T o be a successful entrepreneur I believe you need to have the right mentality on certain critical issues. I’ve seen people pick up thought patterns in their employment which they carry over to being an entrepreneur. Sometimes these ways of thinking can become long-lasting core part of you and follow you for many years without you knowing.
Successful people have their own systems for judging people, they make a point of having “instant reject criteria” to save time in determining who they want to work with and who they don’t. If someone sees that you exhibit certain behaviors this can trigger this rejection response.
One of these behaviors relates to taking blame, to criticism.
This is by far the most common failure I’ve seen in people I’ve met. The inability to take blame is endemic among the founders who want to start their own business. It most typically presents as the response to criticism of the failure to deliver a service or product. When questioned by the customer or investor the entrepreneur generally replies with: “It was out of my control, the supplier failed to deliver the stock” or even “It’s not my fault… <insert excuse here>”
As a business owner or start up founder, ALL that happens within your organization is your win or your loss, you cannot cherry-pick as you see fit. The buck stops with you, and although you can attempt to separate the cause and effect this is ultimately unimportant. The cause may have been beyond your control at that point in time but the effect is your responsibility. This may initially sound harsh and irrational but this approach yields the best results.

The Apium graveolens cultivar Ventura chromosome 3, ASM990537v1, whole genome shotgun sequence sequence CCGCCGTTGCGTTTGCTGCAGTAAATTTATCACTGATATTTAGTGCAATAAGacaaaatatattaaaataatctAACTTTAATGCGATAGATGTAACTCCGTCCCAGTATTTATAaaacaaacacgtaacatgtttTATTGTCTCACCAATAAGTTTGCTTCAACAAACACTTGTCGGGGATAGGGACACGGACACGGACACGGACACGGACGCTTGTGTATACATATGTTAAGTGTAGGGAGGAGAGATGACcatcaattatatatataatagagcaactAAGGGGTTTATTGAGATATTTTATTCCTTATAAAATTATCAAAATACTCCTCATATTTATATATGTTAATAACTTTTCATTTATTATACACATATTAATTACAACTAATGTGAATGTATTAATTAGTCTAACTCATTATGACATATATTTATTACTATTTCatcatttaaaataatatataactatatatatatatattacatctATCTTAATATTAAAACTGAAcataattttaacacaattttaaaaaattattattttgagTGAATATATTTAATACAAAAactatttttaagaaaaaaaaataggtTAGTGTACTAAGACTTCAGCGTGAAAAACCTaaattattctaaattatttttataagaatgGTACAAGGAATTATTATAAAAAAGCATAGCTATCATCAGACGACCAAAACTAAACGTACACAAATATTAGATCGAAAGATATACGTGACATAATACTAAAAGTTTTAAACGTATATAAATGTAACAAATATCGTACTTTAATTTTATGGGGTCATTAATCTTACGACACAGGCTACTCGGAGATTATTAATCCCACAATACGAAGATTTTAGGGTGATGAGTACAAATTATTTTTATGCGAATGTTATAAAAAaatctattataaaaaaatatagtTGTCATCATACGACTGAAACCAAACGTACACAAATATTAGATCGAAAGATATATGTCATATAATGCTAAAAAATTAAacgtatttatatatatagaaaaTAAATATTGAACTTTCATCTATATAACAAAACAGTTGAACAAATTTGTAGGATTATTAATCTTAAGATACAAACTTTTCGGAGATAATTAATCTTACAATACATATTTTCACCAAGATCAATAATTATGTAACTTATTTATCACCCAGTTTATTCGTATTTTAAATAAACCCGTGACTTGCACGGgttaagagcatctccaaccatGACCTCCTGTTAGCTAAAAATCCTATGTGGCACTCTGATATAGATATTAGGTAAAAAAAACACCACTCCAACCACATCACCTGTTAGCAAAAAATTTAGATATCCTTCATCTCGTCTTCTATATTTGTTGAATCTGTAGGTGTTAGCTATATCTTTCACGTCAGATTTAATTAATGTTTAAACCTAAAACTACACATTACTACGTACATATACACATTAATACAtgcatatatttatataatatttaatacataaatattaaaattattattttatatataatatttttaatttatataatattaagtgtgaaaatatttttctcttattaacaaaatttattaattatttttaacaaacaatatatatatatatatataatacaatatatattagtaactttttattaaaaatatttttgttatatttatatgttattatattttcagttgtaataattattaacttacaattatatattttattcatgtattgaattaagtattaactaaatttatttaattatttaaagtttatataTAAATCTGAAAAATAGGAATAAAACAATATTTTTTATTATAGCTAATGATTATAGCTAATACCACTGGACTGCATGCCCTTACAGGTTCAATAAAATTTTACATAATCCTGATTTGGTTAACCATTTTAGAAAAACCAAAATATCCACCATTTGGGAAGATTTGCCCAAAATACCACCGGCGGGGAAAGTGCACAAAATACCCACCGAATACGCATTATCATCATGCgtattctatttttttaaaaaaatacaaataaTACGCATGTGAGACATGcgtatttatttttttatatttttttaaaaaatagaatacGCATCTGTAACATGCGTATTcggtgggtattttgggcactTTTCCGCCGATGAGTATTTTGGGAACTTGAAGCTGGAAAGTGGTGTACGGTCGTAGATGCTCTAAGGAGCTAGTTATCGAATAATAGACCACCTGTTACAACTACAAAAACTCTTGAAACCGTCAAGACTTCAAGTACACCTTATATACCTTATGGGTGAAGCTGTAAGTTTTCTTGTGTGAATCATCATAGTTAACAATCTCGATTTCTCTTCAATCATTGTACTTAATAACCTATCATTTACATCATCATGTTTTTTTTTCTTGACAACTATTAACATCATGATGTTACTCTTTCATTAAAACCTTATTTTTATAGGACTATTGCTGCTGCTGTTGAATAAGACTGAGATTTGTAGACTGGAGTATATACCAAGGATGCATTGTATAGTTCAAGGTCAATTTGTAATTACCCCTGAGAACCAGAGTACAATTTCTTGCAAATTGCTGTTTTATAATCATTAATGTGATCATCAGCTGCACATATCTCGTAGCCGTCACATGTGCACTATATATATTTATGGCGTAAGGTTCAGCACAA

Firstly taking blame does not necessarily mean that you need to also feel guilt, it should be welcomed as the previously overlooked opportunity to improve. Taking blame means admitting that there was something you could have done. It means taking some external information that is not yet integrated and becoming a better version of yourself.
Secondly taking blame allows you to look at a situation with DEPTH. It provides you with the psychological imperative to say “Why did this happen” and “What can I do now to prevent this from happening again”
Sadly the problem is not merely settled with a semantic fix. Many long term business owners I have met will readily say “I take the blame” when confronted with a failure to deliver but without any psychological intent behind it. They will then return to their office, kick the employee who, learning from management, goes home, kicks his wife, who kicks the child and who in turn kicks the cat who… ad inifitum. They merely carry the mistake as if it were a hot potato to the nearest employee or person responsible.
The taking of the blame needs to happen within the core of your being and without guilt. It should be an opportunity to examine your actions, the actions of others and the situation that has developed.
Doing this properly provides you with the ability to see DEPTH within a problem, to examine not just the cause and effect but analyze a long chain of causes.
If there is a screw up by someone within your organization your natural thought process may be to blame this person and end there. Unless the screw up is a result of negligence or force majure it is something that you need to look internally first — The “smell of the place”
Take a look at the 8min video below about company culture and although sticks out a bit in this article is something to keep in mind that ultimately YOU are responsible for creating this company culture:
The Smell of the Place (8:13)
If you have managed to successfully adopt the act of taking blame in your business life you will find yourself naturally adopting this within your personal life as well. This will allow you to worry less about situations beyond your control and focus your efforts on problem solving.
Harnessing the above will do something else really neat for you, it will harden you in the face of strife.
On a rare occasion a true force majeure situation occurs, something out of your hands, something that could be called a tragedy, and when this occurs you will have developed the skills to react properly, you will not place inappropriate blame or guilt on parties to alleviate your own.
As counter-intuitive as it may sound taking blame builds resilience and improves your ability to instinctively analyze a situation and find the correct non-emotionally induced solution